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When Their Moms Are Down, Even Babies Get the Blues

Health: Mothers who suffer from chronic depression somehow pass those despondent feelings on to their infants, new research shows.


A tsunami of well-intentioned books on how to care for a baby envelops most new mothers, not to mention the swell of word-of-mouth advice on cures for diaper rash, methods to train a baby to sleep through the night and the hottest developmental toys for sculpting baby's brain. What no one tells a mother is that one of the best things she can do for her child is care for her own mental health.

New research suggests a mother's state of mind is as essential to her baby's health as baby's physical environment. A group of recent studies, funded by the National Institutes for Mental Health, found that the newborn babies of mothers characterized as suffering from "chronic, low-grade depression" showed physical symptoms of depression.

The babies--as young as a day to 1 week old--were less expressive than other babies, had slower reflexes, slept unsoundly, had brain patterns similar to their depressed mothers and had heart rate patterns suggesting possible decreased neurological functioning. The mothers, aged 18 to 25 years, came from low-income households. None were reportedly taking drugs or alcohol during their pregnancies and all women received about the same level of labor medication.

"Most of the mothers in our study are depressed during pregnancy and it lasts throughout the perinatal period," says Nancy Jones, one of the research psychologists conducting the study at University of Miami School of Medicine's Touch Research Institute. "A lot of these mothers look to the infant to give them support and to love them, but they have a more lethargic and non-responsive baby. It creates a cycle."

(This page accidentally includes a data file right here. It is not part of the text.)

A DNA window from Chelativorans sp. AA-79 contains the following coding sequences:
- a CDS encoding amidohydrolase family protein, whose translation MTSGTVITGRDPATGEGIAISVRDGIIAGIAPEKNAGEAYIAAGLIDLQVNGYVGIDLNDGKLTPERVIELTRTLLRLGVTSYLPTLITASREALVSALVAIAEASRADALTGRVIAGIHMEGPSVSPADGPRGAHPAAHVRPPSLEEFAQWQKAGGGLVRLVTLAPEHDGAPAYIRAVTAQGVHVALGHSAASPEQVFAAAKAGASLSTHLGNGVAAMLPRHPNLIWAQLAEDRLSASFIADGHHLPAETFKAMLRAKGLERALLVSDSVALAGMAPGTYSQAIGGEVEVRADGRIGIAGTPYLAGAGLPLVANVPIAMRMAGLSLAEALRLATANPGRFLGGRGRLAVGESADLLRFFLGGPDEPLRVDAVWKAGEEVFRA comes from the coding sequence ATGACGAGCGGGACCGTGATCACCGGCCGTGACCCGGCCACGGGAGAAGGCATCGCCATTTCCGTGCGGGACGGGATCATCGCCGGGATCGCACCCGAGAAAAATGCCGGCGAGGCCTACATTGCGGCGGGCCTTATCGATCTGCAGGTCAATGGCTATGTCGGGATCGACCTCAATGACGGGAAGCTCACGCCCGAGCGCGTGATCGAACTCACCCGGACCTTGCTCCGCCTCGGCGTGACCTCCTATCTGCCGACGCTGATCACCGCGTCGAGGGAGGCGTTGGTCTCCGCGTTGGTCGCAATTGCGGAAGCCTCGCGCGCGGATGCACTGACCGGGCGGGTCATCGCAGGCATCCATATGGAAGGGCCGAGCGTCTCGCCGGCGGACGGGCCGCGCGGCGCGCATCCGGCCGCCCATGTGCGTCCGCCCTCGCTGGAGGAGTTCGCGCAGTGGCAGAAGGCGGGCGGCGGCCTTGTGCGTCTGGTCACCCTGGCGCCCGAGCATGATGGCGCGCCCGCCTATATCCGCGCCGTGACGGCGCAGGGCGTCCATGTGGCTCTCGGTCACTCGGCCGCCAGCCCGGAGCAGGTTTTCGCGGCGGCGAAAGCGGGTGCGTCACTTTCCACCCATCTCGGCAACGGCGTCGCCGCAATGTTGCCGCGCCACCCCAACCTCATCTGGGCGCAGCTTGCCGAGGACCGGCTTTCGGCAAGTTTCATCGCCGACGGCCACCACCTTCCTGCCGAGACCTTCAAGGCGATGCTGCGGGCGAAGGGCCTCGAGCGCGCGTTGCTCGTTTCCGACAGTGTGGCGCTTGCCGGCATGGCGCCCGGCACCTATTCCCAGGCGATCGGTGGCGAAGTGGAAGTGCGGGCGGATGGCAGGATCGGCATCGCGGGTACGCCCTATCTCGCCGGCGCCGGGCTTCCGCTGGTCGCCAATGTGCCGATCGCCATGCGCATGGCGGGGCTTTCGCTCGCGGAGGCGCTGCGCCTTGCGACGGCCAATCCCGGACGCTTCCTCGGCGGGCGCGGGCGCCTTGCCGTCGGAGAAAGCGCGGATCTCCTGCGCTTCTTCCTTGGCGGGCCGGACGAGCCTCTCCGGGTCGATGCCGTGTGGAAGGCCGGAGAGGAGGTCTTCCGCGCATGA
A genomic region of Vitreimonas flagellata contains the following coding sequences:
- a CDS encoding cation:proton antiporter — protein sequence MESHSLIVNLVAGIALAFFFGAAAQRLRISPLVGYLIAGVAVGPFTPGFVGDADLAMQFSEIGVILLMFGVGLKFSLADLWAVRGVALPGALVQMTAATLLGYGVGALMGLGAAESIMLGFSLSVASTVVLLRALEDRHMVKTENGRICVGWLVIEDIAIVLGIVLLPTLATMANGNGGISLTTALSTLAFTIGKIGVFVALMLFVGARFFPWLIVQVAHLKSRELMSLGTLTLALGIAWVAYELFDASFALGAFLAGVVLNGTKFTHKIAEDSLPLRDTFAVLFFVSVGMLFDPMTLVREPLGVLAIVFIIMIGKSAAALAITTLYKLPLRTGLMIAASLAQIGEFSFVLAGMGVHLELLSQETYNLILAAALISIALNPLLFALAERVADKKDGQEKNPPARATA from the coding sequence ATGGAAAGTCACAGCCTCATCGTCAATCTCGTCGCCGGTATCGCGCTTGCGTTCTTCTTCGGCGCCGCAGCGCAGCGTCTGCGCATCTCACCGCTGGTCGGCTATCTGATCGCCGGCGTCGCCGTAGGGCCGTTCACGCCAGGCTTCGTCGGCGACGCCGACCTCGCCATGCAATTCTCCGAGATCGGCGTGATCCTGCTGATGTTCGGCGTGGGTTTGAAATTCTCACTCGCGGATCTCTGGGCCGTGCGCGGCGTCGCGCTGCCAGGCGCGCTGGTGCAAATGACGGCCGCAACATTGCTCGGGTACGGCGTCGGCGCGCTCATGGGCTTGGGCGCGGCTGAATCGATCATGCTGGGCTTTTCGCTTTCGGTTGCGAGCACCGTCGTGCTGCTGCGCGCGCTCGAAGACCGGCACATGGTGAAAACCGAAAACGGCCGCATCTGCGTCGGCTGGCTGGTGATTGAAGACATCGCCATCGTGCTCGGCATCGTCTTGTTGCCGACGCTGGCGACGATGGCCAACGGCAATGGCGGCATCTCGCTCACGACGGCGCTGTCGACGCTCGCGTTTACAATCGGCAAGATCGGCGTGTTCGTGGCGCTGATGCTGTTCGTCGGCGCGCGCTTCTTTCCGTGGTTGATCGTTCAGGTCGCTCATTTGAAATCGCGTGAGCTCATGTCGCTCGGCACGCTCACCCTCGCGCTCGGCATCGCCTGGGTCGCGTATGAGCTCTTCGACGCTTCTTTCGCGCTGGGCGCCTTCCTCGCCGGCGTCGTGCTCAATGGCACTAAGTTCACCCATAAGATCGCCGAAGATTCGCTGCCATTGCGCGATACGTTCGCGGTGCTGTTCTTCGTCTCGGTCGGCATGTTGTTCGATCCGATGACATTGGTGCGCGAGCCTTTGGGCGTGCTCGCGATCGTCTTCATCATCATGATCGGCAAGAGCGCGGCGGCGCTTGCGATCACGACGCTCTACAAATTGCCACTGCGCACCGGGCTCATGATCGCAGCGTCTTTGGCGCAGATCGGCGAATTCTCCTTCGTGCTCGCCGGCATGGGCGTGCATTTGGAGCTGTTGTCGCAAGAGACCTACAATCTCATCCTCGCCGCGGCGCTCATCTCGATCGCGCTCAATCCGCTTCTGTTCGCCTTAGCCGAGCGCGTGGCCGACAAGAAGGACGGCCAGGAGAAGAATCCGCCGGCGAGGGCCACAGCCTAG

In one of the studies, published in the journal "Infant Behavior and Development," developmental psychologist Brenda Lundy gave 24- to-72-hour-old newborns a behavioral assessment test developed by pediatrician T. Berry Brazelton. The 40 infants of depressed mothers had slower reactions (to a flashlight, bell, red ball and light pin prick) than babies of non-depressed mothers. They also showed less facial expressivity than the other babies, Jones says.

"Newborns show symptoms of depression similar to their mothers . . . who reported being sad, slowed down and depressed," Jones says.

In another soon-to-be-published study conducted by Jones, heart, sleep and brain patterns of 1-week-old babies were examined. The heart rates of babies of depressed mothers suggest the neurological connections between the heart and brain may be weaker than in other babies. Sleep patterns were also affected.

"These babies have a disorganized sleep," she says. "You can't say that the baby is in a deep sleep. It's related to physiological stress. We are sort of working on the possibility that there may be prenatal hormones that may be influencing this."

Perhaps most alarming, however, is the similarity between the brain patterns of the infants and their depressed mothers, measured with an electroencephalogram, a device that tracks electrical activity of the brain through the scalp.

"We looked at a situation where [the mothers and babies] were not processing information but were simply awake," Jones says. "The similar pattern was found in the left frontal lobe of the brain, which regulates positive emotions [such as happiness and curiosity]."


Such results are believed to be the earliest signs to date that the brains of babies of depressed mothers may be affected developmentally by the symptoms of a mother's depression: unresponsiveness, listlessness and overall lethargy. Researchers believe that untreated maternal depression, possibly even low-grade chronic depression and severe postpartum depression, may have far-reaching effects.

In a 1989 longitudinal study that began measuring depression in mothers as early as conception, psychology professor Geraldine Dawson at the University of Washington found that 1-year-old babies of severely depressed mothers also had reduced brain activity in the left frontal region. Measurements were taken again when children were 3 1/2, showing that the children of mothers who remain depressed still had decreased brain activity along with behavioral problems and sleep disturbances. Dawson also found higher levels of the stress hormone cortisol.

The good news is the brain activity of children whose mothers got treatment returned to normal and they had no behavioral or sleep disturbances. "If mothers get treatment early on, there is no permanent or long-term effect," says Dawson, who is writing the conclusions to her latest brain activity measurement on the children, now 6 and 7.

"What we don't know is the effect on children whose depression did continue once they are in preschool, and it may be that it had permanent effects. The brain development between birth and 3 years may be a sensitive period."

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